Prior to and after the 2003 invasion of Iraq, Perle held several exclusive meetings in his home where he discussed issues regarding American foreign policy on Iraq. In an effort to help fund their goals, Ahmed Chalabi an Iraqi-born businessman and founder of the Iraqi National Congress, helped Perle secure millions of dollars from the U.S. government in 1990. Chalabi was one of the key figures driving the war in Iraq and helped transmit important “information” to U.S congress and the public that would successfully help sell the war effort.
One might remember that it was PNAC that also published the now infamous document “Rebuilding Americas Defenses” in which the following statement was made:
Further, the process of transformation [of the military], even if it brings revolutionary change, is likely to be a long one, absent some catastrophic and catalyzing event––like a new Pearl Harbor”.
Finally, as mentioned above, the Armed Forces Journal published an article in 2006 entitled: “Blood Borders”.
What follows are maps based upon the description in the article. One is the Middle East as it currently exists, and the other is the Middle East according to the suggestions in the article:
You will note how congruent these divisions are with both the Yinon Plan and “Clean Break”.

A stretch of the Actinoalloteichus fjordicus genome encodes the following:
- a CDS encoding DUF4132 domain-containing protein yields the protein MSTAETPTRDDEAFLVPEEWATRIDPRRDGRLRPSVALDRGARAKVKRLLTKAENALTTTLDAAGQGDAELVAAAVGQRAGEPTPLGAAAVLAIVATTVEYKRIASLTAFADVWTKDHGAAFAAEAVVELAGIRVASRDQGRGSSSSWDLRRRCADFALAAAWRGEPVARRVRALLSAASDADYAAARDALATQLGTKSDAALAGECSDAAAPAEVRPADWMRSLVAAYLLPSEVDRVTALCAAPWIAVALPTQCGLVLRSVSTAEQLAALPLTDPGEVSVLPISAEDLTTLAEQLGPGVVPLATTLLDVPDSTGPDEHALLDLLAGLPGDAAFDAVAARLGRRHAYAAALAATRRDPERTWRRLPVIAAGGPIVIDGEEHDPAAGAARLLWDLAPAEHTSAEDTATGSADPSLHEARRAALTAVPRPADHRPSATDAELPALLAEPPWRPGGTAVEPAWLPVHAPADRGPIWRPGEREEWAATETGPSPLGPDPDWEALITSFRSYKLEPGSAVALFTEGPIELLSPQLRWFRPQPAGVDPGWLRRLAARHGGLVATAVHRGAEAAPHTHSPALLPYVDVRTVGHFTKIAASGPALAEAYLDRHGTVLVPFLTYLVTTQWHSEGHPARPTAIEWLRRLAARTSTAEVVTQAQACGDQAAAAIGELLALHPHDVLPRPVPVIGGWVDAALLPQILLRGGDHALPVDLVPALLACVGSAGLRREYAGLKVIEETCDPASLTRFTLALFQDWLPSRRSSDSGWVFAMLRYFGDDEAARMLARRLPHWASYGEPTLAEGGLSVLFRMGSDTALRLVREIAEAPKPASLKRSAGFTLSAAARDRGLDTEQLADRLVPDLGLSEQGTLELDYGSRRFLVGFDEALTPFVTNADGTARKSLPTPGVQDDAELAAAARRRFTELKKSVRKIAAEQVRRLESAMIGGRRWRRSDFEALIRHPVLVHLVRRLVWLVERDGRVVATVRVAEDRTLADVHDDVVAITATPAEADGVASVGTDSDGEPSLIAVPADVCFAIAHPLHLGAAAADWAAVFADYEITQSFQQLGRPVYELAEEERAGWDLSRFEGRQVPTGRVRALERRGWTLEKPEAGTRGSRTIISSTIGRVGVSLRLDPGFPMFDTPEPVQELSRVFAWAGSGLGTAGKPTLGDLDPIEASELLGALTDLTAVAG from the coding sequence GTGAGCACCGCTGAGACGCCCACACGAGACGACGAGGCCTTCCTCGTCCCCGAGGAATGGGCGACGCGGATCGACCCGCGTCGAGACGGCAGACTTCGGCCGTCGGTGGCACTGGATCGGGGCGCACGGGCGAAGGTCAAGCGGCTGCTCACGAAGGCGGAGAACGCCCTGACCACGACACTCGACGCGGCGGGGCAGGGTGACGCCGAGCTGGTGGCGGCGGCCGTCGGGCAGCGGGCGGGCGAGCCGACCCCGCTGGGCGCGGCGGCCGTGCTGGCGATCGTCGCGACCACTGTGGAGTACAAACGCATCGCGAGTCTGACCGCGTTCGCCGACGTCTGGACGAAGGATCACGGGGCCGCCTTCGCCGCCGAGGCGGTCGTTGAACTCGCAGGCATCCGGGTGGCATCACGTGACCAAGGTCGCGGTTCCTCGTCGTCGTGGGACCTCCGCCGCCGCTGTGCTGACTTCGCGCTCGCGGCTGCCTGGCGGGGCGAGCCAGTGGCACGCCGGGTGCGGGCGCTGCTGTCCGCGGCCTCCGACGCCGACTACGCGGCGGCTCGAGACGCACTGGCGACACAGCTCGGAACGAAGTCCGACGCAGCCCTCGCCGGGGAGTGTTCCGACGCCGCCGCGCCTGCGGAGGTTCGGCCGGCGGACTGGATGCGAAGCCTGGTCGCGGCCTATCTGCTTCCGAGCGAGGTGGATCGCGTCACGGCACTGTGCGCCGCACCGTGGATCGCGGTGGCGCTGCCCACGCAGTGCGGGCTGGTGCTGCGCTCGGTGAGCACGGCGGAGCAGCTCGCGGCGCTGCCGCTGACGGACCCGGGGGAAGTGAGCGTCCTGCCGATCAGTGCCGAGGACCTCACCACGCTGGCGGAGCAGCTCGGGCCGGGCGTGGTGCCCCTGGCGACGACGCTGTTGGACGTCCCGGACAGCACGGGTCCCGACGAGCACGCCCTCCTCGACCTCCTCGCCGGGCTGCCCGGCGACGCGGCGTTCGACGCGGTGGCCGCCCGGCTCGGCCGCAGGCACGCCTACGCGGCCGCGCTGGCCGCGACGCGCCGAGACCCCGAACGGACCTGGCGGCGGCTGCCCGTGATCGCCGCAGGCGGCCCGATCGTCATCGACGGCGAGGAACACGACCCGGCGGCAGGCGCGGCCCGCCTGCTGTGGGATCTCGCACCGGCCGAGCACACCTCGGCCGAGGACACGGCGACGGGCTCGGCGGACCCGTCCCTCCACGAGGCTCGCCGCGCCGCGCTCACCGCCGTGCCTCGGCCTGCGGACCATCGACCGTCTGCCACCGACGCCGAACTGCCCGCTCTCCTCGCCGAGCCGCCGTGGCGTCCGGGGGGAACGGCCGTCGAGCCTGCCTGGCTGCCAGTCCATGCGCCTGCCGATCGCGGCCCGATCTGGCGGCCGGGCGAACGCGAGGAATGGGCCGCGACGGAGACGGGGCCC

You might also note that the advance of ISIS in Iraq, thus far, is congruent with all three documents. They are not engaging the Kurds and have stopped North of Baghdad, thus effectively dividing Iraq into three states as pictured on the map: Free Kurdistan, Sunni Iraq, and the Arab Shia State.
Only time will tell whether ISIS attempts to push into Baghdad, or whether the city, itself, is divided along sectarian lines. As you can see in the image, Baghdad is right on the border of “Sunni Iraq” and the “Arab Shia” State.
Here is a map of recent movements of the ISIS insurgency:
Recent ISIS advances. source
You will notice, by comparing them to the map above that they have control over the area depicted as “Sunni Iraq”. With the exception of Kirkuk, you will notice that the territory that they control aligns roughly with the borders of the proposed “Sunni Iraq” in the Blood Borders image above.
The following image is an overlay of the map of ISIS controlled territory over the map of the newly proposed borders of the Middle East to make it easier to see the congruity between ISIS movements and the Yinon plan:
While there are various conceptions of the borders of “Greater Israel” (Eretz Israel HaShlema), here is an overlay of the image of “Greater Israel” (above) on the map of the newly proposed borders of the Middle East to give a sense of the area of balkanized Arab states that Israel would have in its sphere of influence if the Yinon Plan is successfully implemented:
Either the Yinon Plan is actually being implemented, using the sectarian animosity within the Muslim community as the vector or it is phenomenally coincidental that from Sudan, to Egypt, Libya, Syria, and Iraq the essential tenets of the Yinon Plan are being implemented.
It would certainly explain many of incongruities that we see in US foreign policy, especially with regard to our decision to arm and fund radical Islamic groups in Syria.